So why attempt the impossible? During a recent talk, Slovenian philosopher Rado Riha stated, “eine Idee ist ein Lebensakt” (an idea is an “act of living,” an existential act),12 which struck me as a profound statement, particularly in the context of this series, a project, after all, that trades in ideas expressed through language, rather than, say, images, objects, or gestures. In its necessary abstraction, even the most basic linguistic articulation requires an act of faith, namely that the signified is, in fact, being transmitted by the signifier. The exchange of complex abstract ideas multiplies this miraculous transmission of meaning to the nth power. Yet ideas can signify only in a dialectical matrix, an exchange, and they accrue value only in their circulation.
It is the sometimes mind-boggling abstraction of ideas traded, especially in the métier of philosophy, that points out the pivotal role that ideas play in the economy of desire: the idea will always be more connective than the realization of that idea. Since it is an individually idea-lized construct, it is embedded in a desirous libidinal order. And, ironically, it is precisely the misunderstandings on which a shared idea is inevitably based that makes it so connective, so powerful as a social bond.
The mechanisms I describe above with regard to language and ideas could neatly be transferred to money, which functions like a commodity, but as a universal exchange equivalent, a floating signifier. It, too, signifies only by way of circulation, asserts value only through exchange, and faith is similarly involved insofar as we must trust that a dirty little bit of paper stands in for something that has use value, rather than just exchange value. This trust in fact, I might add, is not only by definition a social function, but it performs the miracle that alchemists long pursued in order to transform lead into gold. We perform this miracle every day. However, this philosopher’s stone thought to be capable of turning base metals into gold was sometimes also believed to be an elixir of life, that is, a basic creative force, thereby pointing us back to the Jungian libido.13 It is easy to recognize this character of money as a “universal stand-in.” Its seductive power and the libidinal transaction that plays upon its surface, however, is poignantly condensed into a scene of Casino Royale (2006) that has Eva Green—as the drop-dead beautiful but sketchily drawn leading lady—introduce herself to 007 with the words: “I am the money.”14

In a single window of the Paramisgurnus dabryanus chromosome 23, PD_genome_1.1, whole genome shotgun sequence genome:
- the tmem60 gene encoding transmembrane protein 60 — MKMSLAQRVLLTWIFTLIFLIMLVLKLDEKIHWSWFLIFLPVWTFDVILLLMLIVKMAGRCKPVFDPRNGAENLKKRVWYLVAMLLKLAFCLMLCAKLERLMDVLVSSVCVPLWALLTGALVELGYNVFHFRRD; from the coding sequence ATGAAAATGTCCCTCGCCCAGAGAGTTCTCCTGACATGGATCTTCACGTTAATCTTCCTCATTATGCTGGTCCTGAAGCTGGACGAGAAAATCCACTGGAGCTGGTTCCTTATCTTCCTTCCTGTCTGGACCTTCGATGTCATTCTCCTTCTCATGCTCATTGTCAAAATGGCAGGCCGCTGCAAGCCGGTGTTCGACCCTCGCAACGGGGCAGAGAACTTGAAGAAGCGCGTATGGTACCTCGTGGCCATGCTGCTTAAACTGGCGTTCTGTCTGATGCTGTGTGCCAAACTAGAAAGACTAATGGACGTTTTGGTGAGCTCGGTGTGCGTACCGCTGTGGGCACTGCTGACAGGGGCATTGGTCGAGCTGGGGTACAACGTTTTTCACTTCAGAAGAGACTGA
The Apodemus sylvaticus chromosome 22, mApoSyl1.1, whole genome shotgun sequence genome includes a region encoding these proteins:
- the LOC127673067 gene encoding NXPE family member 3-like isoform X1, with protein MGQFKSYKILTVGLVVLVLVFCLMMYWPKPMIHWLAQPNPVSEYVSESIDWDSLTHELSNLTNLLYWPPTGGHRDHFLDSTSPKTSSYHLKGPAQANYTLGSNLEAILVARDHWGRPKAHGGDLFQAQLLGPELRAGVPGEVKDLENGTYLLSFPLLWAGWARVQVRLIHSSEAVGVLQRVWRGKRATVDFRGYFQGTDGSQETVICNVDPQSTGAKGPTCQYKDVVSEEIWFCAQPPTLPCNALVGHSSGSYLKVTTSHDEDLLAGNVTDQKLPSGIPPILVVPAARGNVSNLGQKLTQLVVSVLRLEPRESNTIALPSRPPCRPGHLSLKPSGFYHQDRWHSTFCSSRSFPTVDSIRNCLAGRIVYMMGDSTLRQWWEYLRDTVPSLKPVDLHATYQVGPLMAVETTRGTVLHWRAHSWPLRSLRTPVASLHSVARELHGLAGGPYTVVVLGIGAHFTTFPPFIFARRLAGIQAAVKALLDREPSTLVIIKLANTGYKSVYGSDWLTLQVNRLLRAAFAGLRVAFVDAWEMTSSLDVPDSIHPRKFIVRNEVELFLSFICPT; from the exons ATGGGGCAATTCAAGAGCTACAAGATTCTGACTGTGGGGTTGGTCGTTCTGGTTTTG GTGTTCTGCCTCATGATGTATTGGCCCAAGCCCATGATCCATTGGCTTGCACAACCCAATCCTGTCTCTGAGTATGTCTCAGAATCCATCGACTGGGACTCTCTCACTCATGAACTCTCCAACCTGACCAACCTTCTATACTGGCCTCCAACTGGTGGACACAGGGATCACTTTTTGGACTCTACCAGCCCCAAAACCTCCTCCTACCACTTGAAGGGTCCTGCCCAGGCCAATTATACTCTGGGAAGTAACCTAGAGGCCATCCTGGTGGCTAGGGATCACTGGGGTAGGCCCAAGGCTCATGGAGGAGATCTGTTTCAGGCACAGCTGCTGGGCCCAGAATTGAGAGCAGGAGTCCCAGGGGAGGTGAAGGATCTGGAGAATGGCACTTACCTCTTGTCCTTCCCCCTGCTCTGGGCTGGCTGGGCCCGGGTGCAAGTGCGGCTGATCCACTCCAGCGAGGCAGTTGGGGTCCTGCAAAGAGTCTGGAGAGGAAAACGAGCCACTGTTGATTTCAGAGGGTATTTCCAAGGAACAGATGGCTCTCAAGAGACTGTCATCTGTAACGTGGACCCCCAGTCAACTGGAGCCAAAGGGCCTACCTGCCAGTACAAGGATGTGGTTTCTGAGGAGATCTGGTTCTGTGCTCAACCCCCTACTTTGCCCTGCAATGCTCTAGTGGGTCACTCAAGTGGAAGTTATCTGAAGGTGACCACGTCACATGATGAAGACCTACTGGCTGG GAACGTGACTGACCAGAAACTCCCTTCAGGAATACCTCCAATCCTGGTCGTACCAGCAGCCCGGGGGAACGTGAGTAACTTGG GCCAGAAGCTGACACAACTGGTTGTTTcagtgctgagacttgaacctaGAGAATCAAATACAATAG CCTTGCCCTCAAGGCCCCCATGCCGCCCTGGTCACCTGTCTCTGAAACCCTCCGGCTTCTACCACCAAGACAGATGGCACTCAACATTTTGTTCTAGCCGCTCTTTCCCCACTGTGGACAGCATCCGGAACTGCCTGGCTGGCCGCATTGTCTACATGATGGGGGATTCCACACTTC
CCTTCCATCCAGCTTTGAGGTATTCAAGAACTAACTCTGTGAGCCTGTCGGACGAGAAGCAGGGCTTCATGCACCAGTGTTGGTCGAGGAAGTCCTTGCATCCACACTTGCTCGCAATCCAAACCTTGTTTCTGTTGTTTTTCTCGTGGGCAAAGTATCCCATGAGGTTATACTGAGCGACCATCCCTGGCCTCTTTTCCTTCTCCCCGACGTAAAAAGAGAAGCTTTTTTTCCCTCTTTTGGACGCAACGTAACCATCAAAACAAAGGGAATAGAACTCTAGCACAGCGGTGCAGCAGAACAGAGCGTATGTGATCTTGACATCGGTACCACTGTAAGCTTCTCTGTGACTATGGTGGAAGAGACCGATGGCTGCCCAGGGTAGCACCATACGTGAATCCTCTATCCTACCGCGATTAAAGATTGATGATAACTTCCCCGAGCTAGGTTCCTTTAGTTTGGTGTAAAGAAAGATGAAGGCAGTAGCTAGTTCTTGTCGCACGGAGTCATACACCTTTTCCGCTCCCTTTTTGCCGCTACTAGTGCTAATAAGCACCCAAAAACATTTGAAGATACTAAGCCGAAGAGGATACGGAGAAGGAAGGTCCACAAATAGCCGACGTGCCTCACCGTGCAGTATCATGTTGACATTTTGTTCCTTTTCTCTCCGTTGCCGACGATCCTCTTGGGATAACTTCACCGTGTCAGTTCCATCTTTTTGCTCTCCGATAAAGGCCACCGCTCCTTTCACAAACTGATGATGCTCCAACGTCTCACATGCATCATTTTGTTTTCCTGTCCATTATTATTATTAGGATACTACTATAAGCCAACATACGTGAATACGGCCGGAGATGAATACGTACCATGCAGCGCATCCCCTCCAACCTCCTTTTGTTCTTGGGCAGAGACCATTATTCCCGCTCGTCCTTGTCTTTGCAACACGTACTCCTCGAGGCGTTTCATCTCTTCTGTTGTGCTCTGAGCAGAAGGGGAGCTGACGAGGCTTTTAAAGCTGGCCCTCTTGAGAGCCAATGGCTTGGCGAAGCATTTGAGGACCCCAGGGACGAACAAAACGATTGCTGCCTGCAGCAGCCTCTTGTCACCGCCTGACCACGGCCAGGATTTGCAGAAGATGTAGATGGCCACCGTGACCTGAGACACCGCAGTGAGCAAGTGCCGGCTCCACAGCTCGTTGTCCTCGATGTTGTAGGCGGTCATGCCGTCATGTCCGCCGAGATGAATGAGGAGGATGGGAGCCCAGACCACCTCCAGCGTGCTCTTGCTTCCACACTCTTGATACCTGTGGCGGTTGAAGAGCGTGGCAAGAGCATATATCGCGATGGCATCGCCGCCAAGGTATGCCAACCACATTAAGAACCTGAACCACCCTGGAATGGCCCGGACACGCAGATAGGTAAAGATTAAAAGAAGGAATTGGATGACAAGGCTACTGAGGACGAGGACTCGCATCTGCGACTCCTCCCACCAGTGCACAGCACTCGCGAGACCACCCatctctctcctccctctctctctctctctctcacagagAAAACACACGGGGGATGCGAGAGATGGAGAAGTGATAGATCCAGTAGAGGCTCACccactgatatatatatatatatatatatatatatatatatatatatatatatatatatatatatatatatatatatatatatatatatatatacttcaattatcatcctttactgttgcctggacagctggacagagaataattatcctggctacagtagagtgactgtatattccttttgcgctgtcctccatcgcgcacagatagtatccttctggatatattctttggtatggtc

Over the past century there have been numerous books, some of them considered foundational, that touch on the entanglement of economy and this particular intangible: desire. Although this is neither the focus of my text nor of this series, it is useful to consider when these books first appeared. In addition to Marcel Mauss’s The Gift (1923–24), there were Georges Bataille’s The Accursed Share (1946–49) and Jean-François Lyotard’s Libidinal Economy (1974), all of which were written during or immediately after significant crises, including the Great Depression and the Second World War, as well as the Vietnam War and student revolts of the late 1960s. What thus seems obvious is the inextricable interconnection between the precariousness of a crisis, the inherent revolutionary potential of such a crisis, and the libidinal force that arises from this mix, in which a forced reflection on what really matters existentially, what is of essential value, opens into a kind of messy utopianism. Whether the recent economic crisis cuts deep enough to produce texts rivalling the impact of the ones previously mentioned remains to be seen. Regardless, there have been numerous recent initiatives by artists and curators that approach the topic of the economy, among them Harald Szeemann’s exhibition Money and Value/The Last Taboo (2002), the 8th Periferic Biennial, Art as Gift (2008), and publication projects such as Ted Purves’s book What We Want Is Free (2005).15